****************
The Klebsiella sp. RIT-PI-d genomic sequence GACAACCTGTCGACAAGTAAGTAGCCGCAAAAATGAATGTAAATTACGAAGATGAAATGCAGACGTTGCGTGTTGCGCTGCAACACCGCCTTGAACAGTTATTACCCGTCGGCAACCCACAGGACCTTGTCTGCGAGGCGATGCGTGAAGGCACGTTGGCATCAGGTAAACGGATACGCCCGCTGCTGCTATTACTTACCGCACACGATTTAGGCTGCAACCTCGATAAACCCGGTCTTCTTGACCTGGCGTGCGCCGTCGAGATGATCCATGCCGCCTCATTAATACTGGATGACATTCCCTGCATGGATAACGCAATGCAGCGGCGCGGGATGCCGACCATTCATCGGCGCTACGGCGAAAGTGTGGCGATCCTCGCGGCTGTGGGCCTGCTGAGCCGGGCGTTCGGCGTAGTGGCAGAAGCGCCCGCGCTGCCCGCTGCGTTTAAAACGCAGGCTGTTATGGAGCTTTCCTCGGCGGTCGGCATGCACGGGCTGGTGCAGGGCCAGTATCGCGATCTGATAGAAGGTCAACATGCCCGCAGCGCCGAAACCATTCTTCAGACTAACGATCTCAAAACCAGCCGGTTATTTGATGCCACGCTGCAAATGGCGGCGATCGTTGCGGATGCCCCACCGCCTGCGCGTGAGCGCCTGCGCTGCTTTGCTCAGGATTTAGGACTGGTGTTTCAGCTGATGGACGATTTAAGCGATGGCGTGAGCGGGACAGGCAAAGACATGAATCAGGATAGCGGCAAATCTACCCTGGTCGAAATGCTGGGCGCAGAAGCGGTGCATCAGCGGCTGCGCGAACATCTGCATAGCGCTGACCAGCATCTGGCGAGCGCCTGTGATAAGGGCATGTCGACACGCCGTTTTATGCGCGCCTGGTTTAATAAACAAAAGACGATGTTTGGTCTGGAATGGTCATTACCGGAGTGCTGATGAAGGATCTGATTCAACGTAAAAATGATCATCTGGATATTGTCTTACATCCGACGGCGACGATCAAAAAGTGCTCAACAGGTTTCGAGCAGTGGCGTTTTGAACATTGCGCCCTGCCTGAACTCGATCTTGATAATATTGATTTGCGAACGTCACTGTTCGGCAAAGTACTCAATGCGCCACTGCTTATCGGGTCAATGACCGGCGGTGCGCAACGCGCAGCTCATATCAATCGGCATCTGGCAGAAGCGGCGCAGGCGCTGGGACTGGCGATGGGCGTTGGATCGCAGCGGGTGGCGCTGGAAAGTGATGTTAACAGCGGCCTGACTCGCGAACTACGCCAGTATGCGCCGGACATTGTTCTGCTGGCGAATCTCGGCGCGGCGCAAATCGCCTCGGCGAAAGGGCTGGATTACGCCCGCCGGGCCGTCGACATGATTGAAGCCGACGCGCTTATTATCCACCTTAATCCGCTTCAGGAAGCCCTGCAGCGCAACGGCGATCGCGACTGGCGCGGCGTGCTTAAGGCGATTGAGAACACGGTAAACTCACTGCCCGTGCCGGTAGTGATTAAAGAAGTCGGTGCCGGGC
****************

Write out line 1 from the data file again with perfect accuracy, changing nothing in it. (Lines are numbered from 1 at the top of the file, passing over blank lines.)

The Klebsiella sp. RIT-PI-d genomic sequence GACAACCTGTCGACAAGTAAGTAGCCGCAAAAATGAATGTAAATTACGAAGATGAAATGCAGACGTTGCGTGTTGCGCTGCAACACCGCCTTGAACAGTTATTACCCGTCGGCAACCCACAGGACCTTGTCTGCGAGGCGATGCGTGAAGGCACGTTGGCATCAGGTAAACGGATACGCCCGCTGCTGCTATTACTTACCGCACACGATTTAGGCTGCAACCTCGATAAACCCGGTCTTCTTGACCTGGCGTGCGCCGTCGAGATGATCCATGCCGCCTCATTAATACTGGATGACATTCCCTGCATGGATAACGCAATGCAGCGGCGCGGGATGCCGACCATTCATCGGCGCTACGGCGAAAGTGTGGCGATCCTCGCGGCTGTGGGCCTGCTGAGCCGGGCGTTCGGCGTAGTGGCAGAAGCGCCCGCGCTGCCCGCTGCGTTTAAAACGCAGGCTGTTATGGAGCTTTCCTCGGCGGTCGGCATGCACGGGCTGGTGCAGGGCCAGTATCGCGATCTGATAGAAGGTCAACATGCCCGCAGCGCCGAAACCATTCTTCAGACTAACGATCTCAAAACCAGCCGGTTATTTGATGCCACGCTGCAAATGGCGGCGATCGTTGCGGATGCCCCACCGCCTGCGCGTGAGCGCCTGCGCTGCTTTGCTCAGGATTTAGGACTGGTGTTTCAGCTGATGGACGATTTAAGCGATGGCGTGAGCGGGACAGGCAAAGACATGAATCAGGATAGCGGCAAATCTACCCTGGTCGAAATGCTGGGCGCAGAAGCGGTGCATCAGCGGCTGCGCGAACATCTGCATAGCGCTGACCAGCATCTGGCGAGCGCCTGTGATAAGGGCATGTCGACACGCCGTTTTATGCGCGCCTGGTTTAATAAACAAAAGACGATGTTTGGTCTGGAATGGTCATTACCGGAGTGCTGATGAAGGATCTGATTCAACGTAAAAATGATCATCTGGATATTGTCTTACATCCGACGGCGACGATCAAAAAGTGCTCAACAGGTTTCGAGCAGTGGCGTTTTGAACATTGCGCCCTGCCTGAACTCGATCTTGATAATATTGATTTGCGAACGTCACTGTTCGGCAAAGTACTCAATGCGCCACTGCTTATCGGGTCAATGACCGGCGGTGCGCAACGCGCAGCTCATATCAATCGGCATCTGGCAGAAGCGGCGCAGGCGCTGGGACTGGCGATGGGCGTTGGATCGCAGCGGGTGGCGCTGGAAAGTGATGTTAACAGCGGCCTGACTCGCGAACTACGCCAGTATGCGCCGGACATTGTTCTGCTGGCGAATCTCGGCGCGGCGCAAATCGCCTCGGCGAAAGGGCTGGATTACGCCCGCCGGGCCGTCGACATGATTGAAGCCGACGCGCTTATTATCCACCTTAATCCGCTTCAGGAAGCCCTGCAGCGCAACGGCGATCGCGACTGGCGCGGCGTGCTTAAGGCGATTGAGAACACGGTAAACTCACTGCCCGTGCCGGTAGTGATTAAAGAAGTCGGTGCCGGGC